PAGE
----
Sunday, September 13, 2009
Superfoods To Help Menopausal Health
There was a Superfoods book published several years ago by a San Diego doctor which espoused the benefits of foods like blueberries, spinach and broccoli. Good news..I've uncovered some other superfoods that are especially helpful to menopausal women. In many cases, it seems that menopausal symptoms can be relieved in a natural way by eating superfoods and their lessor known relatives. Don’t get me wrong, I still use my wicking pajamas to help my night sweats, but the foods below have certainly helped me reduce my menopausal symptoms.
Many of us tend to eat the foods we know how to prepare. In other words, most of us become very complacent with our food choices. Don't be afraid to experiment with new foods and receipes. By mixing things up we can add more healthful micronutrients and phytochemicals into our diets. Additionally, you might even find some additional relief from menopausal symptoms like hot flashes and night sweats.
Visit ethnic grocery stores, farmers markets and local markets shich focus on sustainable, local food. This is where you can learn from others how to buy, prepare and use some of the more unusual alternatives.
An ancient relative of wheat, kamut is increasingly used as an alternative to regular wheat. It has 20 to 40 percent more protein and is higher in lipids, amino acids, vitamins and minerals. Moreover, it can be tolerated by some with sensitivities to regular wheat. Kamut can be found in some packaged pastas, bread, cereals and crackers.
Kamut is usually found in the bulk section of supermarkets or health food stores and coops. It can be substituted for rice . For breakfast, mix a half-cup with diced apples, raisins, walnuts and a touch of cinnamon and honey. As a dinner side dish mix cook with chopped vegetables like onions and peppers.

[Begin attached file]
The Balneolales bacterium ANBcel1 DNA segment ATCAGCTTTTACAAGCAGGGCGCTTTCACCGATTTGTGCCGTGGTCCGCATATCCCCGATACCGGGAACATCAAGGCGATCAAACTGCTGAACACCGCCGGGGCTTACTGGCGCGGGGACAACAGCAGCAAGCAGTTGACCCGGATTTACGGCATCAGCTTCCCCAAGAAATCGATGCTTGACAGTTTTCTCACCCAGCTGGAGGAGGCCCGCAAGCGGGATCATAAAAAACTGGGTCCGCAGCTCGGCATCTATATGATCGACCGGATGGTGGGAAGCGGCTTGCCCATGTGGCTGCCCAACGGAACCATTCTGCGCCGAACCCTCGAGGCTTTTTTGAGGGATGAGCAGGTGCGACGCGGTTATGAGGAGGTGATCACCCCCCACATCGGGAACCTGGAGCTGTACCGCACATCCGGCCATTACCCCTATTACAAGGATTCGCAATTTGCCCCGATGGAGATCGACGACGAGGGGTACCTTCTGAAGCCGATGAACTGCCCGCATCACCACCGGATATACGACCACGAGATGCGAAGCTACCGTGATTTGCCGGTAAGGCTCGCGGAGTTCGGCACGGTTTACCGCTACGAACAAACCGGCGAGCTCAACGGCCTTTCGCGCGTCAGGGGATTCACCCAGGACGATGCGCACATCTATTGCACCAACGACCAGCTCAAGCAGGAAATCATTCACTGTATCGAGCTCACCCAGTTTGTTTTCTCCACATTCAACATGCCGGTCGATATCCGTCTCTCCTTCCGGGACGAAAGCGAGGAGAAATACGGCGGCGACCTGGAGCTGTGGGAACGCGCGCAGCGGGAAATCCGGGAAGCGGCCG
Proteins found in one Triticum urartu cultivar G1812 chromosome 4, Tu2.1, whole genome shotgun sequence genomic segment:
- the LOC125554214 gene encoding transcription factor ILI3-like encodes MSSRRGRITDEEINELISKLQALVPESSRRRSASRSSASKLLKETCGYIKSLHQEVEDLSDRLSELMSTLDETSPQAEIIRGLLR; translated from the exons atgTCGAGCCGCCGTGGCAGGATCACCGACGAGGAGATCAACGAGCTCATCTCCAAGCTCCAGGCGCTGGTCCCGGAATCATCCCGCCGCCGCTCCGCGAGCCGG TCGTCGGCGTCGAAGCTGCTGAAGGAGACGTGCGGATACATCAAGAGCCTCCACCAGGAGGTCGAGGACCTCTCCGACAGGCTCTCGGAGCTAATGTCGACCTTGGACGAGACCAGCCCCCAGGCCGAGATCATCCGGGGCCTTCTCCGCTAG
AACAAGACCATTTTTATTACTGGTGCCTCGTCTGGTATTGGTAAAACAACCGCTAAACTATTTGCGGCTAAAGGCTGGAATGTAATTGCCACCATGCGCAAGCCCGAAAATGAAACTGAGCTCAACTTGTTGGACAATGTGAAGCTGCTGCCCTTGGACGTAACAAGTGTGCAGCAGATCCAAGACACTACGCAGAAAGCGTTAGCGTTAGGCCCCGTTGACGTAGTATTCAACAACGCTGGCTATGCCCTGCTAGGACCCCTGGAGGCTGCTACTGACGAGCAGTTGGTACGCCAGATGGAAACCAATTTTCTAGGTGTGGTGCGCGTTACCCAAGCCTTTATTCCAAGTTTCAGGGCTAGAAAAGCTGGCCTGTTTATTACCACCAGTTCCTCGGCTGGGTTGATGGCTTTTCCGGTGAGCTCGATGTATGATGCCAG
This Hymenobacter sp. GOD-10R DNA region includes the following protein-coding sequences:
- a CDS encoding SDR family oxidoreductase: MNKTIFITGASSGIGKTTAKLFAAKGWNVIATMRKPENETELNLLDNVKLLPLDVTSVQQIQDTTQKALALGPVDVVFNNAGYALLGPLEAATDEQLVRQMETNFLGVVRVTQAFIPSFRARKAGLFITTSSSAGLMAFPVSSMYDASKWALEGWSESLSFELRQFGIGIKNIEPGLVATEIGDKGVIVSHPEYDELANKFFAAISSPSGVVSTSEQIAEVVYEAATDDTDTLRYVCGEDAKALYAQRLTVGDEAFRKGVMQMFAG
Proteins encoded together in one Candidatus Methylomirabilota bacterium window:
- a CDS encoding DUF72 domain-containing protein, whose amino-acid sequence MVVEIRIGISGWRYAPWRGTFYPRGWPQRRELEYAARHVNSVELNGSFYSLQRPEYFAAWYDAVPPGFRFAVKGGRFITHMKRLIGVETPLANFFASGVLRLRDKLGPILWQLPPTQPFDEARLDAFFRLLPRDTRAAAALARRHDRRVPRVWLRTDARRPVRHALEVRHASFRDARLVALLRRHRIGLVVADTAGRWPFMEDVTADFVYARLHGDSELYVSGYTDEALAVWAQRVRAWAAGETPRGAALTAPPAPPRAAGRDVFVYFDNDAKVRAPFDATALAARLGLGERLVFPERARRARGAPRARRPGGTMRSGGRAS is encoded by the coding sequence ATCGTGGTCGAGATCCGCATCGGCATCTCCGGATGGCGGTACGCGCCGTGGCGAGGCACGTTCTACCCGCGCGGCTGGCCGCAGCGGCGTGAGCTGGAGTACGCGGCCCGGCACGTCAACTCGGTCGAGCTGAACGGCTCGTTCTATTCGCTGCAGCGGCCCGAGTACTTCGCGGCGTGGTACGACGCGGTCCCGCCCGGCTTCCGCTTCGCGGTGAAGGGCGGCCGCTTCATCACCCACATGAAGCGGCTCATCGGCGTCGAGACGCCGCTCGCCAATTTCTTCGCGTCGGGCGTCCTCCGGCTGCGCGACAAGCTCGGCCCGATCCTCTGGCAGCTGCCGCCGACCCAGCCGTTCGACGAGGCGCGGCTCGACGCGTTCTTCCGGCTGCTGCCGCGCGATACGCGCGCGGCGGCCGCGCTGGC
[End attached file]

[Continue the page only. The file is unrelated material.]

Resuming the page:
These greens are very low in calories and high in vitamins. Aserving (1 cup) of these dark, leafy greens also has more vitamin A than a cup of cantaloupe and more calcium than spinach . They’re also high in iron, vitamin C, potassium and folate.
I avoid them in salads because they are quite bitter. Instead, try cooking them with something sweet like nuts or dried fruit. Or sauteed with garlic and peppers.
My absolute favorite cocktail is a grayhound. Simply grapefruit juice and vodka. My theory…is a little good with a little bad is OK occasionally as long as you don’t over do it. Most doctors will say 1 small cocktail a day for women is good for the heart. Grapefruit juice boasts more nutrients per calorie than apple, grape, pineapple and prune juice. Each serving 1 cup serving gives you more than 100 percent of your daily recommended vitamin C, which helps neutralize free radicals that can damage cells and lead to infection, aging and disease. It can boost the performance of some medications — but it can interfere with others — so check with your doctor if you take prescription drugs.
Made from fermented soybeans, this traditional Indonesian food looks strange, but it may ease symptoms of menopause because it contains phytochemicals such as isoflavones and saponins,. The soy protein and isoflavones also might reduce the risk of heart disease and some cancers. Slice and saute. Its nutty, mushroom flavor can be used in soups, salads and sandwiches.